Make your garden pesticide free by using natural pest control
Did you know more than 90 per cent of the bugs in a garden are beneficial? And these critters and pesticides do not mix well! You can avoid harming the beneficial birds, bees and butterflies by using natural pest control methods. Natural methods are generally safer and less expensive to use than pesticides. And many municipalities in Canada have by-laws restricting cosmetic use of pesticides.
What is natural pest control?
Natural pest control encompasses any practice used for controlling weeds, pests and diseases in your garden without using chemical products. Use this section as a troubleshooting guide to deal with problems as they arise in your garden. Key principles of natural pest control include:
• Maintaining healthy soil
• Planting a variety of species (keep in clusters but use 10+ species)
• Avoiding overwatering
• Companion planting (pairing species for natural pest resistance)
• Planting native species
• Avoiding overcrowding in the garden
• Practicing good hygiene with garden tools and equipment
An Ounce of Prevention:
• Mulch, Mulch, Mulch! Mulch not only controls weeds but improves soil quality and moisture and protects plant roots, helping to create a healthy, resilient garden.
• Remove seed sources of undesirable plants. Hand-pull or clip back the seed heads of weed plants before they go to seed. This will slowly remove the seedbed of weeds from the garden, inhibiting weeds from coming back in future years. Make sure not to put any weeds that are about to go to seed in the compost.
A Pound of Cure:
• Hand-pull weeds. Make sure to get weeds from the roots by weeding when the soil is moist and pulling from the base of the plant. A trowel can be used to loosen the soil to remove well-rooted weeds.
• Apply soap or acetic acid based herbicides. Make sure to avoid other plants when using these! These products can be found in hardware stores, renovation centres, and agricultural supply stores.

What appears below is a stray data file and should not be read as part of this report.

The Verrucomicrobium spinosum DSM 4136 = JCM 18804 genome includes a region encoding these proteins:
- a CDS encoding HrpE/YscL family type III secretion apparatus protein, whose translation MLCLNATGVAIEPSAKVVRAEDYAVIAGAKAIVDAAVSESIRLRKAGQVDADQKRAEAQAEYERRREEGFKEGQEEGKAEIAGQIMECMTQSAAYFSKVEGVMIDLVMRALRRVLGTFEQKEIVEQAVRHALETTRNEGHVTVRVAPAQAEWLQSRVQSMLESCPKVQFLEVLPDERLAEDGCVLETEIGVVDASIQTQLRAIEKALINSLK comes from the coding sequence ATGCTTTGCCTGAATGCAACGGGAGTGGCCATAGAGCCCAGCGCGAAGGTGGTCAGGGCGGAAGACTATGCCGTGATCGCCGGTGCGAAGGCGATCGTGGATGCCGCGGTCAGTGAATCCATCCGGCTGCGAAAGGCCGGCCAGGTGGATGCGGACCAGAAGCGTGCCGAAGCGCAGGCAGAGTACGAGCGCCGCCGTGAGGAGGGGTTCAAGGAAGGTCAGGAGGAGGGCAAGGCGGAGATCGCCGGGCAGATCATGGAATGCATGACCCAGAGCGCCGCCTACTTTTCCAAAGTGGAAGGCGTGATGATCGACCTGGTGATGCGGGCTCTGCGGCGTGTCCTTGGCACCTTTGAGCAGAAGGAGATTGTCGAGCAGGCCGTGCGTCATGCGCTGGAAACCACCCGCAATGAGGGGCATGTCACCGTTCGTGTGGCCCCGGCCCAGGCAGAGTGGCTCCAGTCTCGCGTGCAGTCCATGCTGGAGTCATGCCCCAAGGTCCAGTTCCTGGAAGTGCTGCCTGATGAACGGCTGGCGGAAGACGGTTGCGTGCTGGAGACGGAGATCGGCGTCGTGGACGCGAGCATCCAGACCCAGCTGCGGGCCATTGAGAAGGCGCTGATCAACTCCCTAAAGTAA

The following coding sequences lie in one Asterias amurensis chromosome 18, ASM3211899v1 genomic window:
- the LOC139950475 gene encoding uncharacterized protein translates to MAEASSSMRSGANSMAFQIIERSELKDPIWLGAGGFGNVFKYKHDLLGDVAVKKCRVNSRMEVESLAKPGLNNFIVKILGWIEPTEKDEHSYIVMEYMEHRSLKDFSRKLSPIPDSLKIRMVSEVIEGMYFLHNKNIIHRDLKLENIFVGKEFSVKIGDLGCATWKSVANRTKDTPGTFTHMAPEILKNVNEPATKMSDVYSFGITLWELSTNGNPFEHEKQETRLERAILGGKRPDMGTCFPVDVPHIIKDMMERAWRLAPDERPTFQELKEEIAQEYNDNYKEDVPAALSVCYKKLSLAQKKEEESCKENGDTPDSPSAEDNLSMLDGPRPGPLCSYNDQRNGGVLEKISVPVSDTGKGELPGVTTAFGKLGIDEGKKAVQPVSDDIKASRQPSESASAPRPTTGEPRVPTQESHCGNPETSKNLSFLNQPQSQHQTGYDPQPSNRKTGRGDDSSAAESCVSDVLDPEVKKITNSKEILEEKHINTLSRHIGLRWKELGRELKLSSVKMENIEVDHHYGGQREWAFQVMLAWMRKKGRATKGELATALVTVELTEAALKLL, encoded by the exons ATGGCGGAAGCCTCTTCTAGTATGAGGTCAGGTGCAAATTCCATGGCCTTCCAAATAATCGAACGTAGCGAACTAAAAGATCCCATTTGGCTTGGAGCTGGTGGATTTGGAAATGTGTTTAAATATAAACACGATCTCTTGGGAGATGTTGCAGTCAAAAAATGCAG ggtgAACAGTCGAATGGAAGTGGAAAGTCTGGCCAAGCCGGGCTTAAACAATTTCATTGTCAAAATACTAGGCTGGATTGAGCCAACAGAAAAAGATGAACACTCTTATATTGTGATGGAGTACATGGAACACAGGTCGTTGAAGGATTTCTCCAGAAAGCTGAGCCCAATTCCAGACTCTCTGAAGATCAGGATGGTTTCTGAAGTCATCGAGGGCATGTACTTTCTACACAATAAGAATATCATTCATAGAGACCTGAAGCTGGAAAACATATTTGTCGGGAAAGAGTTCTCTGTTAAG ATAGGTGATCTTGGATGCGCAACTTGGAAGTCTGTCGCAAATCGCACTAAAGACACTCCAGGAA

• Smother the problem. For larger areas of weeds, spread thick, dark plastic (heavy duty plastic bags or landscape fabric) over the ground. This works best if the coverings are put down in the early fall and left until you are ready to plant in spring. Leave for at least two months to kill weeds properly.
• Consider leaving certain 'weeds'. So-called weeds like golden rod, Queen Anne's lace, yarrow and common milkweed are highly beneficial to insects, so unless they are taking over your garden, consider leaving them.
To discourage undesirable insects from making themselves at home in your garden you may wish to adopt the following gardening practices:
• Select plants that are hardy in your local area.
• Select disease-resistant varieties of plants.
• Avoid overcrowding plants.
• Include as much variety of plant species as possible. Insect infestations tend to get out of control in monoculture environments.
• Examine plants frequently for early signs of insect and disease damage.
Examine leaves, looking on both the surfaces and the undersides. Often, all that is needed is to remove the effected leaves from a plant or give them a squirt of insecticidal soap. Act promptly to gain control of insect pests.
Organic pest controls must be applied carefully to avoid killing the beneficial insects that you are trying to attract to your garden. Insects are a normal part of any garden and some cosmetic damage to plants can be expected. Remember that you are trying to attract pollinators to your garden! In fact, insect damage may be from desirable pollinator species, like the leaf cutter bee that cuts pieces of leaves to use as 'baby blankets' for their young. However, if insects are becoming a serious problem in your garden
there are several organic methods to prevent further damage.
For more information, check out, Maintaining Your Pollinator Garden